In Australia there are many pony club one day events if you are a member of pony club, and also "chicken days", I am sure there is something similar where you are from.
Basically you just turn up and there are a few low levels that you can do, like only 60cm (2 feet) jumps and prelim dressage. Sometimes there are even lower ones. Generally they are pretty casual and people don't go all out in getting prepared, the cross country course is short and the jumps are quite low and achievable so your horse doesn't have to be mega fit. You should try to find some of these to try out, just to see if you like it.
At home there are things you can do to prepare. Dressage is the basis to almost all english riding, and in top levels your success is dependent on your results in the dressage. Its the first event and you can lose heaps of points. So if I were you I would practice lots of basic flatwork and dressage, and just getting your horse soft and responsive.
Then, if I were you, I would go out to open fields, and work on some large circles and even straight lines, ensuring your horse was responsive and calm as they were in a flatwork area. I had OTTB and he was fine in the arena but we would go out to a cross country course and he just would try and run and run. We did some low events but it was always a fight. If you can get your horse responsive and calm on a cross country course you are going to be a step ahead.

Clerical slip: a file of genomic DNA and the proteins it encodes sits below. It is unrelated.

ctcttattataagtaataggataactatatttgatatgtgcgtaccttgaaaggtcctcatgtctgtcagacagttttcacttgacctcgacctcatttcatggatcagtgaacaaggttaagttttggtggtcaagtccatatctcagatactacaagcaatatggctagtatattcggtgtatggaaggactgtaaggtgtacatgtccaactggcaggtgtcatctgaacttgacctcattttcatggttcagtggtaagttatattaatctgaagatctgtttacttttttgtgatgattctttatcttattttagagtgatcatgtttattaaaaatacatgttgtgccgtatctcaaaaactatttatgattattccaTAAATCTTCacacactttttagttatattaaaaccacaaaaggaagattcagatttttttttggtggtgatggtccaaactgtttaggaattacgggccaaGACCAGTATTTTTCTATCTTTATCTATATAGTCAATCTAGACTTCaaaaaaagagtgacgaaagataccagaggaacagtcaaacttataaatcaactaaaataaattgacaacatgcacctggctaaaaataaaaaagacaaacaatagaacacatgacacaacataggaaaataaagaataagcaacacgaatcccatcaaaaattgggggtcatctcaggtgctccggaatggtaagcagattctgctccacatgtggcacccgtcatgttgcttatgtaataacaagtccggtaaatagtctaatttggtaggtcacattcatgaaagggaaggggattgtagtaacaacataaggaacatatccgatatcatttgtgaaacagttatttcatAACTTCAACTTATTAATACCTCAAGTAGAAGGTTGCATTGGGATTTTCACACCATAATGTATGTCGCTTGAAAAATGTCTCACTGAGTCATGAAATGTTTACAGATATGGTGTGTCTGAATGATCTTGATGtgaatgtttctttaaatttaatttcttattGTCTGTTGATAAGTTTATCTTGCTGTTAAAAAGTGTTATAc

Then practice your jumping, build some solid fences, like little hedge things, barrels, tyres, and practice doing some drop jumps. If you've done cross country before you should be fine though.
I don't think you really need an eventing instructor. If you don't feel confident in either your dressage or jumping ability, then just get a dressage or jumping teacher, and they can help you with that. Cross country is basically show jumping but faster and over solider things, and if you have experience cantering across open hills and such it shouldn't really be difficult at all.
Start low though and work your way up.